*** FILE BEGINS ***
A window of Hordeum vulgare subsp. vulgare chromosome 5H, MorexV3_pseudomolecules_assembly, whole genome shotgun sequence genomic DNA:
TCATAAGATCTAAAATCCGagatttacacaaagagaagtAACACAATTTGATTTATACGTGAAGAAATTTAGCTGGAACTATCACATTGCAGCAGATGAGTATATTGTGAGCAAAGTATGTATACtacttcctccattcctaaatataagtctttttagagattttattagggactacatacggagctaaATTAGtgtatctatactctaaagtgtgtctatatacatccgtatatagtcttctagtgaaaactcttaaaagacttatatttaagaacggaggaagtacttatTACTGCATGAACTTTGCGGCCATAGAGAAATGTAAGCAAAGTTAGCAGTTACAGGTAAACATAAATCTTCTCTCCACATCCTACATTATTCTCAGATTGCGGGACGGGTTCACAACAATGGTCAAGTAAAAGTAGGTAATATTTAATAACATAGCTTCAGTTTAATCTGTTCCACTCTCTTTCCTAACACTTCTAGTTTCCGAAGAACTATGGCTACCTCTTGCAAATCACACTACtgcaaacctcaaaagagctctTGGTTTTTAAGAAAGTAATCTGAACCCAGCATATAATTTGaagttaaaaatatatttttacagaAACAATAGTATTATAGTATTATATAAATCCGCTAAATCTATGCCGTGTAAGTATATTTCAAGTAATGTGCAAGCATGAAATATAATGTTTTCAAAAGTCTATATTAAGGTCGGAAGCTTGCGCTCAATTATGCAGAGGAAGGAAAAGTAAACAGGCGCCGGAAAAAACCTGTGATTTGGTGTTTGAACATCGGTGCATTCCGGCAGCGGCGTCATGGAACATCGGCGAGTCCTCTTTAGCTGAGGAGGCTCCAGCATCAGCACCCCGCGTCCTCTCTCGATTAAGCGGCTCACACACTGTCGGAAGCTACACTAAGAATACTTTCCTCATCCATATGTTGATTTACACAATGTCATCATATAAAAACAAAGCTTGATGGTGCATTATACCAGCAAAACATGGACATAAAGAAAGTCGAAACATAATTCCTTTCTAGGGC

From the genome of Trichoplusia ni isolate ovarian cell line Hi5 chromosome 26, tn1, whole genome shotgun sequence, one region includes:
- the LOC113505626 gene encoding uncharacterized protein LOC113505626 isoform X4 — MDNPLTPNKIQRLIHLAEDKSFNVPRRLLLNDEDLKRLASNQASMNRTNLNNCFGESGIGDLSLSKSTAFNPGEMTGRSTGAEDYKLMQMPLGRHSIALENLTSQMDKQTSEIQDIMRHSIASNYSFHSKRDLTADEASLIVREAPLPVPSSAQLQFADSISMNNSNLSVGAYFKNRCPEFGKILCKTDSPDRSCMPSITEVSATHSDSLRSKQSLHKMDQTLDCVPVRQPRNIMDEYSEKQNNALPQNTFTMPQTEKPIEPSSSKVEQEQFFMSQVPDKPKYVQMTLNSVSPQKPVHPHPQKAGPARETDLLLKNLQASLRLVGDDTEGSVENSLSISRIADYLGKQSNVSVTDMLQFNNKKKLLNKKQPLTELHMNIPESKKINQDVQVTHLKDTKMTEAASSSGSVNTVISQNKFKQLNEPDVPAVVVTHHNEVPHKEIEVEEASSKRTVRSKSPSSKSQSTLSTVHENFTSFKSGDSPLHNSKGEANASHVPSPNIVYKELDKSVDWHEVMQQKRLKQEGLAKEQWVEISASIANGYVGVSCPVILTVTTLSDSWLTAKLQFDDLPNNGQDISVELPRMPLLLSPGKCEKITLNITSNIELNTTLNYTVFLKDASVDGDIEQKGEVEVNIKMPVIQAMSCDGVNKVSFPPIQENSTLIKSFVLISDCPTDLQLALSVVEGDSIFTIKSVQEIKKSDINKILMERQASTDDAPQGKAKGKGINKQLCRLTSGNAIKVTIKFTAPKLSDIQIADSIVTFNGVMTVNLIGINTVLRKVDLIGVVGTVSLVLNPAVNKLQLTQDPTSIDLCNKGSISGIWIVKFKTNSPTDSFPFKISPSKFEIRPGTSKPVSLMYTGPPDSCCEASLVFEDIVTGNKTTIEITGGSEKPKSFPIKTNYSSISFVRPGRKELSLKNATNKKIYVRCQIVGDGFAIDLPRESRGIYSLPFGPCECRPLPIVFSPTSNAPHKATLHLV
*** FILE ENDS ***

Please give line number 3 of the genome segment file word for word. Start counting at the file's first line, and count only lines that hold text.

From the genome of Trichoplusia ni isolate ovarian cell line Hi5 chromosome 26, tn1, whole genome shotgun sequence, one region includes: